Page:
One of these sites is Belize Barrier Reef Reserve System. The coastal area of Belize is an outstanding and remarkable natural system consisting of the largest barrier reef in the northern hemisphere, offshore atolls, several hundred sand cays, mangrove forests, coastal lagoons and estuaries. The system’s seven sites illustrate the evolutionary history of reef development and are a significant habitat for threatened species, including marine turtles, manatees and the American marine crocodile.
Another one of these sites is Rainforests of the Atsinanana. The Rainforests of the Atsinanana comprise six national parks distributed along the eastern part of the island. These relic forests are critically important for maintaining ongoing ecological processes. These relict forests are critically important for maintaining ongoing ecological processes necessary for the survival of Madagascar’s unique biodiversity, which reflects the island’s geological history. Having completed its separation from all other land masses more than 60 million years ago, Madagascar’s plant and animal life evolved in isolation. The rainforests are inscribed for their importance in both ecological and biological processes as well as their biodiversity and the threatened species they support. Many species are rare and threatened especially primates and lemurs.
One of the most remarkable archaeological sits in South America, is Chan Chan Archaeological Zone. The Chimu Kingdom, with Chan Chan as its capital, reached its apogee in the 15th century, not long before falling to the Incas. The planning of this huge city, the largest in pre-Columbian America, reflects a strict political and social strategy, marked by the city’s divides into nine ‘citadels’ or palaces’ forming autonomous units. The archaeologists believe that the environmental conditions including extreme climatic conditions like El Nino phenomenon is causing the site’s decay and deterioration. However ongoing maintenance using earthen materials has mitigated the degree of physical impact.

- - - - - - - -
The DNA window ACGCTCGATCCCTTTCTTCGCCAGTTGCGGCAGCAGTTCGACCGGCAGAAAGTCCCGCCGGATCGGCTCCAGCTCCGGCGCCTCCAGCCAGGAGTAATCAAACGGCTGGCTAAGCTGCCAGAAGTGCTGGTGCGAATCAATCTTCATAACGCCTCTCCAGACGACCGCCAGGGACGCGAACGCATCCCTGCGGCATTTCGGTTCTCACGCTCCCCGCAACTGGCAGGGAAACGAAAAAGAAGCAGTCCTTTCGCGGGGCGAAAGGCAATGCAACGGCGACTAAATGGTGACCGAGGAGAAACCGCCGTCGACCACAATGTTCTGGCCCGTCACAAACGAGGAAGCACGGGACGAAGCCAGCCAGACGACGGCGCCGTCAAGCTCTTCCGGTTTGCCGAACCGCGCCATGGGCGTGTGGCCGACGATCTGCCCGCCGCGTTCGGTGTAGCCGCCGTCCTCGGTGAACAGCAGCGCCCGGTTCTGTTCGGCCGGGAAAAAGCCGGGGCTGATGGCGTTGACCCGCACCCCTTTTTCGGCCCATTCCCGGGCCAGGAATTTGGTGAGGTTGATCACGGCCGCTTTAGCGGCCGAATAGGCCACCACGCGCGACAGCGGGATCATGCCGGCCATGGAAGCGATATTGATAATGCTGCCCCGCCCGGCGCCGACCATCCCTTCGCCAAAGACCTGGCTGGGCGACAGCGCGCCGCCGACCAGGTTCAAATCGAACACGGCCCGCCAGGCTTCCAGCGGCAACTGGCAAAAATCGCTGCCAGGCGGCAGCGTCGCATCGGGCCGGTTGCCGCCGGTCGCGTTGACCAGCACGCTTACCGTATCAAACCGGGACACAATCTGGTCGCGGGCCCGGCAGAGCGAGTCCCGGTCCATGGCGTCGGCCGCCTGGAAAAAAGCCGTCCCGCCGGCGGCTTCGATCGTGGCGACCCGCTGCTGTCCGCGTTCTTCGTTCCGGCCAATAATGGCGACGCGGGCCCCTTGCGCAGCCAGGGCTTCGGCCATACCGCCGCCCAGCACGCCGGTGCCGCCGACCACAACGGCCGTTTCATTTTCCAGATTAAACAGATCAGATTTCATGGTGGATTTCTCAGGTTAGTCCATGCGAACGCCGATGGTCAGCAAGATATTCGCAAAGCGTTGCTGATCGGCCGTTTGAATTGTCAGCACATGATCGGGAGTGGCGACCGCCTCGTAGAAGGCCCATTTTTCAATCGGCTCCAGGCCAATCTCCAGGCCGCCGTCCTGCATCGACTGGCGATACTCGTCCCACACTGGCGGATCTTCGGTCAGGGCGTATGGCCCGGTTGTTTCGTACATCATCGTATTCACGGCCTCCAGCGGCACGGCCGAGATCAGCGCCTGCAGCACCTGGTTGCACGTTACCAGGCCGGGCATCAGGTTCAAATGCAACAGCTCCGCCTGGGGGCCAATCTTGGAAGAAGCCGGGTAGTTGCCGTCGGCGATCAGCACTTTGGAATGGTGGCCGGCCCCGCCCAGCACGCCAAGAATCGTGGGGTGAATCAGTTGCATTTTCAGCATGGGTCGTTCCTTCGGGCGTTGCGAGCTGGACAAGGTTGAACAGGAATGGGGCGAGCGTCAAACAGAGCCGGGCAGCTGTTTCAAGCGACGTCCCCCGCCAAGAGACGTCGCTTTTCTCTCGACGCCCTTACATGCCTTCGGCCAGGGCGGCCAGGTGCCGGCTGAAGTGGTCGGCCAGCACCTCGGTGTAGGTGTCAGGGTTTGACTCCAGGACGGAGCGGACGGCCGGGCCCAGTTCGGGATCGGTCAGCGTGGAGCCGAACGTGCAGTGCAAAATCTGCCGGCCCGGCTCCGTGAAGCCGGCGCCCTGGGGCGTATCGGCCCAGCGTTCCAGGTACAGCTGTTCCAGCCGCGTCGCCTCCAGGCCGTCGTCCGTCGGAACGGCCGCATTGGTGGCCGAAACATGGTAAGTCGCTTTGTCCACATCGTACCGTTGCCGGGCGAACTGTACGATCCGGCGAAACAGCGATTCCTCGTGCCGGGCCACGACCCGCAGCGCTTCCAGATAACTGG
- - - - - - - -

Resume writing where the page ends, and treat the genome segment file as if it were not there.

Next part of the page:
According to several different reports, there have been several confrontations between the Kremlin and Heritage experts in the last few years and a UNESCO experts’ commission is currently contemplating the possibility of taking the Kremlin and Red Square off the UNESCO world heritage list.
These recent developments have been created by two major recent events. First, President Putin suggested the removal of the building number 14 on the historic site, and then he wants to erect a monument to Prince Vladimir, celebrated founder of the Russian state. The statue has been suggested to stand on Borowizki plaza, 500 meters from the main visitors’ entrance. However, the alterations proposed by Mr. Putin for the area around the Kremlin, could cost Moscow its status as a UNESCO world heritage site.
The history of conflict between the experts and the Kremlin goes back a few years. The historical experts in Russia threatened to sue when the administration at the historic Kutafja gate erected two visitor pavilions with turnstiles. However, the big escalation happened in 2013, when Putin ordered the construction of a helipad. Thousands of cubic meters of ground were excavated and trees relocated.
The conservator Todor Krestew working with the Kremlin ensures that everything has been discussed with the respective authorities and international experts and he has confirmed that the Building No. 14 is of no historical architectural value. The monument seems to be a bigger concern, as the highest part of the Kremlin’s wall is only nineteen meters high. However, the 300-ton heavy statue is planned to reach 24 meters.
Interestingly, in September last year, the Moscow city council assembly based their decision on the location for the monument on an Internet poll, and sixty two percent had voted for Borowizki plaza, which is close to the Kremlin. The suggestion came from the Russian military history society, who initiated the voting. However, many historical experts believe that the statue would destroy the historically grown city core, and this led to the first warning by UNESCO in late September.